Same Old Story on Political Leanings

In a review of psychologist Jonathan Haidt’s recent book, “The Righteous Mind,” William Saletan writes:

You’re smart. You’re liberal. You’re well informed. You think conservatives are narrow-minded. You can’t understand why working-class Americans vote Republican. You figure they’re being duped. You’re wrong. . . .

Haidt diverges from other psychologists who have analyzed the left’s electoral failures. The usual argument of these psycho-­pundits is that conservative politicians manipulate voters’ neural roots — playing on our craving for authority, for example — to trick people into voting against their interests. But Haidt treats electoral success as a kind of evolutionary fitness test. He figures that if voters like Republican messages, there’s something in Republican messages worth liking. He chides psychologists who try to “explain away” conservatism, treating it as a pathology. Conservatism thrives because it fits how people think, and that’s what validates it. Workers who vote Republican aren’t fools. In Haidt’s words, they’re “voting for their moral interests.”

Hmmm, conservatism fits how people think . . . Republicans are voting for their moral interests . . . it makes you wonder how the Democrats get any votes at all. Presumably it has something to do with economic policy, which, as we have discussed, has a moral dimension.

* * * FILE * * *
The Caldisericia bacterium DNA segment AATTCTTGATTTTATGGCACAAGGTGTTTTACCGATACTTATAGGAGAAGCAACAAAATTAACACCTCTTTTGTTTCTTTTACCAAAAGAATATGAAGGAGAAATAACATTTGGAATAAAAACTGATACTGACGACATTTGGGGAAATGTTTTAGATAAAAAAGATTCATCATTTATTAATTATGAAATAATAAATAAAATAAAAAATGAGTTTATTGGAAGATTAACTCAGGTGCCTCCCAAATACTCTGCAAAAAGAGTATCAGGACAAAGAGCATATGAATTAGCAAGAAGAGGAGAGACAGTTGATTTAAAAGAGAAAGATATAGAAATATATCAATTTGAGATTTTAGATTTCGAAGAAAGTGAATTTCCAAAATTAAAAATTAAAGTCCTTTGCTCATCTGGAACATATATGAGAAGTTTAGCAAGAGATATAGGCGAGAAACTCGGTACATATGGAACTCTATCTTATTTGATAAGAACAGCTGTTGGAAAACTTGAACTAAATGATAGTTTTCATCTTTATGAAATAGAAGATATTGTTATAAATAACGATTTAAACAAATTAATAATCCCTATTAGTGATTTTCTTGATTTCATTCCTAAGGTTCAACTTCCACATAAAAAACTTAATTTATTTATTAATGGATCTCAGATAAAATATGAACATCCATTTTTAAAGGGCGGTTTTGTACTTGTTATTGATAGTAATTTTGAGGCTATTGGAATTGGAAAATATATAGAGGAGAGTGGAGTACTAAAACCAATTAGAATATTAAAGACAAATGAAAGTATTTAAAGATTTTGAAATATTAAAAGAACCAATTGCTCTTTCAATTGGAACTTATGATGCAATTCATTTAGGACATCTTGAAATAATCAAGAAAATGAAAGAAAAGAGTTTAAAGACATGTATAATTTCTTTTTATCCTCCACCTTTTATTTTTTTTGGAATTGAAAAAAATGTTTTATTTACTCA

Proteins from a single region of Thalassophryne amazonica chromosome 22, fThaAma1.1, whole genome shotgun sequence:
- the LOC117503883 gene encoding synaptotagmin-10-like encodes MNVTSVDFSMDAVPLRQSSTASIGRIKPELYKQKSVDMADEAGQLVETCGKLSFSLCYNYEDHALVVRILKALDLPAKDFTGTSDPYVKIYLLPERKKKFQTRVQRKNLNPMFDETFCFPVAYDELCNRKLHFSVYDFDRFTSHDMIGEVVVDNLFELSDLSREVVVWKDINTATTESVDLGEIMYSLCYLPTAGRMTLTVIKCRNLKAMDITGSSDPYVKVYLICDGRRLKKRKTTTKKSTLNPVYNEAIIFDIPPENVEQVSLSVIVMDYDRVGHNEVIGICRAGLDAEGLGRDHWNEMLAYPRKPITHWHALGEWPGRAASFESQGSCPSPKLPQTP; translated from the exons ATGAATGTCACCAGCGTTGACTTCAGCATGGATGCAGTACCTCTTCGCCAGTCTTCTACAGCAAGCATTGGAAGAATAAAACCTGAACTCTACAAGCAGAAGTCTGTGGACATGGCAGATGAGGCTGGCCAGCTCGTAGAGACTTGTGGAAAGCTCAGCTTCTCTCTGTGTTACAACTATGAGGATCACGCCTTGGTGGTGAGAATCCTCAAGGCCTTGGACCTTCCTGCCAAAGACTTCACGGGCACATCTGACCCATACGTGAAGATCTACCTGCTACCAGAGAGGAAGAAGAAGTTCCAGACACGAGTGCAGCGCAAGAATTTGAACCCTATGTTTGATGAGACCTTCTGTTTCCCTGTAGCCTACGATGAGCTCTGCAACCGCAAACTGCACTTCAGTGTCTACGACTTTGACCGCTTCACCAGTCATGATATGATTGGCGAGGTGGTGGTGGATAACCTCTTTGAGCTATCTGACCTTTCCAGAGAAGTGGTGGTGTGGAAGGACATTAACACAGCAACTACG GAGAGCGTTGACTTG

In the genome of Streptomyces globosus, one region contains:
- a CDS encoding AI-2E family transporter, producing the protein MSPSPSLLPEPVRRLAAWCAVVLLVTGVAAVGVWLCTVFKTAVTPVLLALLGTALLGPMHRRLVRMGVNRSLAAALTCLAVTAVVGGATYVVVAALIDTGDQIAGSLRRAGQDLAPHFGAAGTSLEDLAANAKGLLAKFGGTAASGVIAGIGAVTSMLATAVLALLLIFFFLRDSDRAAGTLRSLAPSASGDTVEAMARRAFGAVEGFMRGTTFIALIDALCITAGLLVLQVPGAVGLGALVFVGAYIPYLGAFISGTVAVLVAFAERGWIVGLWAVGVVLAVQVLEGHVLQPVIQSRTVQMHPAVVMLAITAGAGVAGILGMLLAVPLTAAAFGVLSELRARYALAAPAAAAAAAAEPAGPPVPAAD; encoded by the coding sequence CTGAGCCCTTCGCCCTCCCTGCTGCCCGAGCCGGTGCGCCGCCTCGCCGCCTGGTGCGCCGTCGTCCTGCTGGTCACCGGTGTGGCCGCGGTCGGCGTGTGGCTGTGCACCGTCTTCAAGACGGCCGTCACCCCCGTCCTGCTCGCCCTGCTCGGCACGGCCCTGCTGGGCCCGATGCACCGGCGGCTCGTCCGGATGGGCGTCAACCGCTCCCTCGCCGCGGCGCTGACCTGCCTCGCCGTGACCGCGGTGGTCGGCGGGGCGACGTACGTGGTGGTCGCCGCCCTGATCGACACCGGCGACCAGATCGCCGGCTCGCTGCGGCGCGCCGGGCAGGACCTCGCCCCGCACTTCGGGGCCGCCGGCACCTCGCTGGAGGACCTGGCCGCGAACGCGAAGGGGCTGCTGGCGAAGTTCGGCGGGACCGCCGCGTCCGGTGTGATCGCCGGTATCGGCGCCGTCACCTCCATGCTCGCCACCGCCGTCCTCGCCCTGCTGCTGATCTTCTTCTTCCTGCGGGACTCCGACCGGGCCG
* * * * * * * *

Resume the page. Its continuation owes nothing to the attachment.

I have not seen Haidt’s book; my earlier comments on his statements are here. (Before you go out and criticize me for reviewing a book I haven’t read, let me emphasize that (a) this blog post is not a book review, and (b) nobody sent me a copy.)

So, without disagreeing with Haidt (whose book I have not seen) or with Saletan (who may simply be reacting to things he read in Haidt’s book), let me just point out two facts that might clarify the above-quoted discussion:

1. Most working-class American voters vote for Democrats, not Republicans.

2. Richer people are more likely to vote Republican, in the country as a whole, within each racial group, and, among whites, within each level of education (except possibly at the lowest education level, where low sample sizes leave the pattern unclear).

How does this relate to Saletan’s discussion? Those conservative moral interests seem a lot more compelling to people who make a lot of money than to people who are just getting by. Or, to flip it around, liberal moral interests seem much more salient if you’re making less than $75,000 a year.

This is not economic determinism; it’s poll data. Our research, as well as that of Steve Ansolabehere and others, has consistently found that economic ideology—-attitudes, not necessarily self-interest—-predicts voting better than social ideology. Social attitudes are more important than they used to be.

[Cross-posted at The Monkey Cage]

Andrew Gelman

Andrew Gelman is a professor of statistics and political science and director of the Applied Statistics Center at Columbia University.